An article by M. Ashraf, former Director General of Tourism, Jammu & Kashmir
One of the adventures I have been following for over 30 years is the story of Jesus visiting Kashmir, Ladakh, and Tibet. I made a number of trips to Ladakh to verify the basis of the story which has now assumed huge proportions in the west.
The myth about the tomb of Jesus in Kashmir has been circulating for a long time. A large number of books, articles, and research papers have been written on the subject. Rozabal, Khanyar in Srinagar is a big attraction for everyone interested in the mystery of the missing years of the life of Jesus Christ. The Shrine of Roza Bal which is the site of the supposed tomb of Jesus in Khanyar, Srinagar has been visited by a large number of journalists, research scholars, and even some religious teams deputed by a number of Christian Organisations. Even fiction writers like Von Denikin have also visited the site.
However, in recent years it has caught the imagination of the foreign electronic media and dozens of documentaries have been made on the subject. Most of these documentaries can be seen on the internet on the YouTube website. The documentaries include a three part one made by BBC.
The reason for so much interest in the subject is the total lack of information about the life of Jesus from the age of 12 to 28. Bible does not mention anything about this nor are any records available anywhere else regarding this missing period.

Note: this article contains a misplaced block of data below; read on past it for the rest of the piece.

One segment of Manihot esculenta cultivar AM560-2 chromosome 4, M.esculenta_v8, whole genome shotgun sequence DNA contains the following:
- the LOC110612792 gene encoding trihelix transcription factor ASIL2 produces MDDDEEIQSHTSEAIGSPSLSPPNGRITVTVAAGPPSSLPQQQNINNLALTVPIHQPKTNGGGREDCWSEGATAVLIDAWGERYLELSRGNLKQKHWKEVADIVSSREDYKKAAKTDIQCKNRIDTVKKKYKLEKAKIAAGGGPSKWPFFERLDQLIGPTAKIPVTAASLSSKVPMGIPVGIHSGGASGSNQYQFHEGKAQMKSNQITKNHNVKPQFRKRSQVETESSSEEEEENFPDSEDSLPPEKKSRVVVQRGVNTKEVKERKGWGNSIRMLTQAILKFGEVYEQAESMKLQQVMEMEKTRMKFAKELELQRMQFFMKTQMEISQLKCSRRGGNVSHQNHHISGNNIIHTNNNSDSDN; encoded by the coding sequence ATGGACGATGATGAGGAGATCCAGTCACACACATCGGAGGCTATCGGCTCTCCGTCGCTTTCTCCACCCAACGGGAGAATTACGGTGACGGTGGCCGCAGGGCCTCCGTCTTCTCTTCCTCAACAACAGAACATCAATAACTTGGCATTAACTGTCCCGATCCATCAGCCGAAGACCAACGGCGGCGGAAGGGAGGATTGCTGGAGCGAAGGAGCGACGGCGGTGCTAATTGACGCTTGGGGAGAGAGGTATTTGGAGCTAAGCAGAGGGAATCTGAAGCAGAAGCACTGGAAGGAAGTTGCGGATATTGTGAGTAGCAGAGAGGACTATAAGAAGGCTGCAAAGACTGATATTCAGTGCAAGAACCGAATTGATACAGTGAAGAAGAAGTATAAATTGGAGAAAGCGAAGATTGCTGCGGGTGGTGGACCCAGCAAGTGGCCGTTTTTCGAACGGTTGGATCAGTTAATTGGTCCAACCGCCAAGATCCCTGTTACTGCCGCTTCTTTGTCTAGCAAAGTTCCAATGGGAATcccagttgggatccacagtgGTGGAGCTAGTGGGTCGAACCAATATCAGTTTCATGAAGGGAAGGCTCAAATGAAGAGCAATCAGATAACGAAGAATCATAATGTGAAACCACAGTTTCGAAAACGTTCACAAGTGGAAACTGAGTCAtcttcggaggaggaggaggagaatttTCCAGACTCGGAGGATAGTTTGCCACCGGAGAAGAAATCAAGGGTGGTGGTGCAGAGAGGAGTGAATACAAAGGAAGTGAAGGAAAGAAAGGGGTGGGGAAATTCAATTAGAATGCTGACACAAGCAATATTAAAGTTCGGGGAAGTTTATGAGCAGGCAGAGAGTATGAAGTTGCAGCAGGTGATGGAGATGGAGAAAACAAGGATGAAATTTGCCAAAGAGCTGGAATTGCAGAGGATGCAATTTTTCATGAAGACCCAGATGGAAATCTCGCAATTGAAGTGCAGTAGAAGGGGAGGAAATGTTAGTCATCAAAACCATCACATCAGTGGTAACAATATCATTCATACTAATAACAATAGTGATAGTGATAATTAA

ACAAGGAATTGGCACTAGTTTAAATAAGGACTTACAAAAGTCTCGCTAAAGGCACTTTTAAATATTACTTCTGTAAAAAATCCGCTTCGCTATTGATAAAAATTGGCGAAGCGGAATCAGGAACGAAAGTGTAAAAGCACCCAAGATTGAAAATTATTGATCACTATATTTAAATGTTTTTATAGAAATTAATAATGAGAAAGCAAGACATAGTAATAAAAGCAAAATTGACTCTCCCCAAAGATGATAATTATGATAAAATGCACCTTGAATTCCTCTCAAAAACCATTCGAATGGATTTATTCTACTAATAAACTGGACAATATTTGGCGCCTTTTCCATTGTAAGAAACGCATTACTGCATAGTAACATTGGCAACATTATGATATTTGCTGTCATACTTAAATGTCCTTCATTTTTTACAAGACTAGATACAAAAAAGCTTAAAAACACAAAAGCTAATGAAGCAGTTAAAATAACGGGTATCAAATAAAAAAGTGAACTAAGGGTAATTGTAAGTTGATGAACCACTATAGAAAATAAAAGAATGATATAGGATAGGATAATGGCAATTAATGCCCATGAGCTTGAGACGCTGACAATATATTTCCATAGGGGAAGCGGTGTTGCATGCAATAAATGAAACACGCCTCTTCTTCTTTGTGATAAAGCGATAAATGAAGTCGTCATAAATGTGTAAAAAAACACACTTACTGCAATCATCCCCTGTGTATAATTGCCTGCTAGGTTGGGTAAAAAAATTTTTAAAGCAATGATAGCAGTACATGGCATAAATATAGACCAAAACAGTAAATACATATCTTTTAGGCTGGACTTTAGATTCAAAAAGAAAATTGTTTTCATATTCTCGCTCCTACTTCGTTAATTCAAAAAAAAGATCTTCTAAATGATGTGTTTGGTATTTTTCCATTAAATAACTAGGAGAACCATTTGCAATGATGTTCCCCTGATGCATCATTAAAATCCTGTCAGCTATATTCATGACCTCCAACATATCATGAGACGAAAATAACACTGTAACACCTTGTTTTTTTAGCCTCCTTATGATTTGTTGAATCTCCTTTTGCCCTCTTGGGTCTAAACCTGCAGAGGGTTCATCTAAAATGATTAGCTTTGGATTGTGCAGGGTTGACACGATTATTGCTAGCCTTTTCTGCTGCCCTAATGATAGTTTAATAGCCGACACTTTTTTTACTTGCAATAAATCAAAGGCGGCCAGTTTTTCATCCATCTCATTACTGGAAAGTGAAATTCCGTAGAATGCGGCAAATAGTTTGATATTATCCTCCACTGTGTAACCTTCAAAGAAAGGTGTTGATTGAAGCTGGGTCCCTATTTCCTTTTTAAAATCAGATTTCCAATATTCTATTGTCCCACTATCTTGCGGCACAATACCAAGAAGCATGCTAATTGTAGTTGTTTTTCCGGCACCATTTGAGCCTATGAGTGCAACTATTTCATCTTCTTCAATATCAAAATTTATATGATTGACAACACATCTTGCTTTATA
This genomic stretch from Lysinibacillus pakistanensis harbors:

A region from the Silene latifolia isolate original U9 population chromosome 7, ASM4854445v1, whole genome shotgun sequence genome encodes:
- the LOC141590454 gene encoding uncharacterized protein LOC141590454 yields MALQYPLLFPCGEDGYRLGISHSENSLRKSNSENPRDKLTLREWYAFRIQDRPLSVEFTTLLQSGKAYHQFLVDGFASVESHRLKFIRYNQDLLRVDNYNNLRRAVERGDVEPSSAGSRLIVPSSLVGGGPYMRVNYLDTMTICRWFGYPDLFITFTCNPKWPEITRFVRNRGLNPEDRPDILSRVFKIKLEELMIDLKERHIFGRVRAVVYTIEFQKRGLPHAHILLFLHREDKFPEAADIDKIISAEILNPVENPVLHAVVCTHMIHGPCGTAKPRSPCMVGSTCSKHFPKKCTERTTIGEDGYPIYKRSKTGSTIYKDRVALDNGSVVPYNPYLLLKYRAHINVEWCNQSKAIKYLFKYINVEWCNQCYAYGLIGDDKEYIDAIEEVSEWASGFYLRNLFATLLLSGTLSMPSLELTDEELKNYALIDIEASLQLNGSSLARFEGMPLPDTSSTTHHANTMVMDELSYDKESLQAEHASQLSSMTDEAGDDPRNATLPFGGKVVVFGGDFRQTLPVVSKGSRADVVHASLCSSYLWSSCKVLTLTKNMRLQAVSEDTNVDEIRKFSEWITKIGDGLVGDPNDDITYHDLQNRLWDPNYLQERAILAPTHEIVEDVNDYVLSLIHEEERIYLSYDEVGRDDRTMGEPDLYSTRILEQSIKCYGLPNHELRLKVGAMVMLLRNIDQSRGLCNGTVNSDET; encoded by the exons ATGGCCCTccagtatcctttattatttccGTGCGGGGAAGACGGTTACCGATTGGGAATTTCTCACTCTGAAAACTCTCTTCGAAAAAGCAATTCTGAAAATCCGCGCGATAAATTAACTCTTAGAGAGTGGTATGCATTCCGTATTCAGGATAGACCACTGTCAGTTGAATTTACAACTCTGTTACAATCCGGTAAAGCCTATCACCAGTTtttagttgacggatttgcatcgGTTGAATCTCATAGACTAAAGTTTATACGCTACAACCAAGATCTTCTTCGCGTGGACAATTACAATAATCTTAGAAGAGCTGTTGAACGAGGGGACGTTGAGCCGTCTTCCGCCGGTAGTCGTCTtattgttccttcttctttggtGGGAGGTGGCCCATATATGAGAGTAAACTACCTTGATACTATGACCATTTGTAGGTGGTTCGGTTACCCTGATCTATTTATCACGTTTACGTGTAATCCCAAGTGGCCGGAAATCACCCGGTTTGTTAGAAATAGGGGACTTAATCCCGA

I have been personally following the story for last more than three decades. In fact, I was first introduced to the subject by Prof. Fida Hassnain, the former Director Archives. He has written a number of books on the subject. The latest one, “Beyond the Da Vinci Code” has been co-authored by him with Suzanne Olson. The myth of Jesus in Kashmir in recent times was first given wide exposure by the Ahmadiya Sect when Khawaja Nazir Ahmad of Woking Muslim Mission in U.K. wrote his book “Jesus in Heaven on Earth”.
However, the connection of Jesus to Kashmir was actually found by a Russian Traveller Nicolas Notovich who stumbled on a Tibetan Scroll in the Hemis Monastery of Ladakh in 1887.
While in Ladakh he was told by the abbot of a Buddhist monastery that manuscripts recording the life of Jesus were to be found in Lhasa-at that time absolutely closed to any "white" man, as was the entire country of Tibet. Despite this prohibition, Notovich determined to force his way to Lhasa in search of the rumored records. While still in Leh, the capital of Ladakh, Notovich visited the monastery of Hemis and spoke with its abbot.
When Notovich asked the abbot if he knew anything of Isha, he was amazed to receive this reply: "The name of Isha is held in great respect by the Buddhists. But little is known about him save by the chief lamas, who have read the scrolls relative to his life....Among [the manuscripts of our monastery library] are to be found descriptions of the life and acts of the Buddha Isha, who preached the holy doctrine in India and among the children of Israel and who was put to death by the pagans, whose descendants have since embraced the tenets he then propagated……The documents [about Isha] brought from India to Nepal and from Nepal to Tibet concerning his existence are written in the Pali language and are now in Lhasa. But a copy in our language-that is, the Tibetan-exists in this monastery”.